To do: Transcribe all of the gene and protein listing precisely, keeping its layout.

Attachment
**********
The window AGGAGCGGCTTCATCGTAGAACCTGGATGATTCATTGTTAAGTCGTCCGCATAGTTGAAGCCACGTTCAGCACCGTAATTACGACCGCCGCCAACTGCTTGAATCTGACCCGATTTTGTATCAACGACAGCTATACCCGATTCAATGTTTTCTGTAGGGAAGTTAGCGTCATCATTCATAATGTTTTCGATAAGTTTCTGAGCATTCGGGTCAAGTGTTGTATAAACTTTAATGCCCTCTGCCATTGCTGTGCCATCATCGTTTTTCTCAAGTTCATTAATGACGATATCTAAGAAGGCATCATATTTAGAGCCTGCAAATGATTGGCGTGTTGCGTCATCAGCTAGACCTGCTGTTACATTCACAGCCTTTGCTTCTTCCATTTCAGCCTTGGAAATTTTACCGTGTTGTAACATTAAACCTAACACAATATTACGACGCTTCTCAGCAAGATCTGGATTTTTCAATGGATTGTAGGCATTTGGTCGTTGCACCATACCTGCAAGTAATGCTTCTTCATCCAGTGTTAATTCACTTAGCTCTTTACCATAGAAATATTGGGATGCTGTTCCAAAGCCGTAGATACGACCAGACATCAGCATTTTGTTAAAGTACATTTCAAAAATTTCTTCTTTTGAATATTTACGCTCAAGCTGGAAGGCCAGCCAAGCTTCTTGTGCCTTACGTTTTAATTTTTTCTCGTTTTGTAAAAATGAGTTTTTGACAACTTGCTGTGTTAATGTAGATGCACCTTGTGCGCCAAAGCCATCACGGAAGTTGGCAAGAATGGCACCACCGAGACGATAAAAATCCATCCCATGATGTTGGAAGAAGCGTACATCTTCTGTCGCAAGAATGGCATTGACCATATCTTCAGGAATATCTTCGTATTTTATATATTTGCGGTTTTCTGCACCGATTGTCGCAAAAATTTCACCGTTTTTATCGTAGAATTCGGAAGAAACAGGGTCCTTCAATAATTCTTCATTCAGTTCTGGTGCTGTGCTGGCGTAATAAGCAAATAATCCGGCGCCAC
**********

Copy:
The window AGGAGCGGCTTCATCGTAGAACCTGGATGATTCATTGTTAAGTCGTCCGCATAGTTGAAGCCACGTTCAGCACCGTAATTACGACCGCCGCCAACTGCTTGAATCTGACCCGATTTTGTATCAACGACAGCTATACCCGATTCAATGTTTTCTGTAGGGAAGTTAGCGTCATCATTCATAATGTTTTCGATAAGTTTCTGAGCATTCGGGTCAAGTGTTGTATAAACTTTAATGCCCTCTGCCATTGCTGTGCCATCATCGTTTTTCTCAAGTTCATTAATGACGATATCTAAGAAGGCATCATATTTAGAGCCTGCAAATGATTGGCGTGTTGCGTCATCAGCTAGACCTGCTGTTACATTCACAGCCTTTGCTTCTTCCATTTCAGCCTTGGAAATTTTACCGTGTTGTAACATTAAACCTAACACAATATTACGACGCTTCTCAGCAAGATCTGGATTTTTCAATGGATTGTAGGCATTTGGTCGTTGCACCATACCTGCAAGTAATGCTTCTTCATCCAGTGTTAATTCACTTAGCTCTTTACCATAGAAATATTGGGATGCTGTTCCAAAGCCGTAGATACGACCAGACATCAGCATTTTGTTAAAGTACATTTCAAAAATTTCTTCTTTTGAATATTTACGCTCAAGCTGGAAGGCCAGCCAAGCTTCTTGTGCCTTACGTTTTAATTTTTTCTCGTTTTGTAAAAATGAGTTTTTGACAACTTGCTGTGTTAATGTAGATGCACCTTGTGCGCCAAAGCCATCACGGAAGTTGGCAAGAATGGCACCACCGAGACGATAAAAATCCATCCCATGATGTTGGAAGAAGCGTACATCTTCTGTCGCAAGAATGGCATTGACCATATCTTCAGGAATATCTTCGTATTTTATATATTTGCGGTTTTCTGCACCGATTGTCGCAAAAATTTCACCGTTTTTATCGTAGAATTCGGAAGAAACAGGGTCCTTCAATAATTCTTCATTCAGTTCTGGTGCTGTGCTGGCGTAATAAGCAAATAATCCGGCGCCAC